Herpetofauna have declined globally, and monitoring is a useful approach to document local and long-term changes. However, monitoring efforts often fail to account for detectability or follow standardized protocols. We performed a case study at Hemlock Bluffs Nature Preserve in Cary, NC to model occupancy of focal species and demonstrate a replicable long-term protocol useful to parks and nature preserves. From March 2010 to 2011, we documented occupancy of Ambystoma opacum (Marbled Salamander), Plethodon cinereus (Red-backed Salamander), Carphophis amoenus (Eastern Worm Snake), and Diadophis punctatus (Ringneck Snake) at coverboard sites and estimated breeding female Ambystoma maculatum (Spotted Salamander) abundance via dependent double-observer egg-mass counts in ephemeral pools. Temperature influenced detection of both Marbled and Red-backed Salamanders. Based on egg-mass data, we estimated Spotted Salamander abundance to be between 21 and 44 breeding females. We detected 43 of 53 previously documented herpetofauna species. Our approach demonstrates a monitoring protocol that accounts for factors that influence species detection and is replicable by parks or nature preserves with limited resources.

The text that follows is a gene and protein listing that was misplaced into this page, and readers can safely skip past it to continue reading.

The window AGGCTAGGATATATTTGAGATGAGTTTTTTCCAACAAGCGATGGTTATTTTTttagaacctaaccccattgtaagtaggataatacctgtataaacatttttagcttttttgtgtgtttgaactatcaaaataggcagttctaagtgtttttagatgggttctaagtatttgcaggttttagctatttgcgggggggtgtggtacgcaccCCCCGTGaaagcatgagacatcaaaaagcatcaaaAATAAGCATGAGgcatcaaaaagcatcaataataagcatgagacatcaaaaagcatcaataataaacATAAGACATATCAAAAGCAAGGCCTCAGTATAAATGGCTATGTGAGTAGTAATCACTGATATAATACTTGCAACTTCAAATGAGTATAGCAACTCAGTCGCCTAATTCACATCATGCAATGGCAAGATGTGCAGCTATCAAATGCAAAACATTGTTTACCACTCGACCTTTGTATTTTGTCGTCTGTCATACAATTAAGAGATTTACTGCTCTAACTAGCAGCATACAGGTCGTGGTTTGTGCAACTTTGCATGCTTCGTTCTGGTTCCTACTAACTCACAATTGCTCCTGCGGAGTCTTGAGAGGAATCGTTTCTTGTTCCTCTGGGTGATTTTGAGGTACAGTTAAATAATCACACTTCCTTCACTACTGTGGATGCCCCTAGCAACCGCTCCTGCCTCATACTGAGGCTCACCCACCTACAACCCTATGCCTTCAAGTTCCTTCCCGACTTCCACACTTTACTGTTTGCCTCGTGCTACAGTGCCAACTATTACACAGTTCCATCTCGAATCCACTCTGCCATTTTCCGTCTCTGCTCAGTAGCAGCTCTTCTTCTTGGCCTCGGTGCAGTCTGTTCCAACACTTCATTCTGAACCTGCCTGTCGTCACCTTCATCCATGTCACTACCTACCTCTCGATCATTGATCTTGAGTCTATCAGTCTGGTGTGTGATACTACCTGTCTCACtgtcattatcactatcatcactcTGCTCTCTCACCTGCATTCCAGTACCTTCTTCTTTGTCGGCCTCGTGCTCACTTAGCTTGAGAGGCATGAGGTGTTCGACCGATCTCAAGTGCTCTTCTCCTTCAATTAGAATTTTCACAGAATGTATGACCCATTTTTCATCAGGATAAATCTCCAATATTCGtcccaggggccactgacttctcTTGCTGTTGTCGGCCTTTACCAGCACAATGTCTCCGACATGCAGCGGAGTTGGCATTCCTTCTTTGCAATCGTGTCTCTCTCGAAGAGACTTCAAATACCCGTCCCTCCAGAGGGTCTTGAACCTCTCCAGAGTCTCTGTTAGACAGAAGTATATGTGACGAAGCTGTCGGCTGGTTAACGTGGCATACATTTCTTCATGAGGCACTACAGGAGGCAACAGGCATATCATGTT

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Vol. 12 • No. 2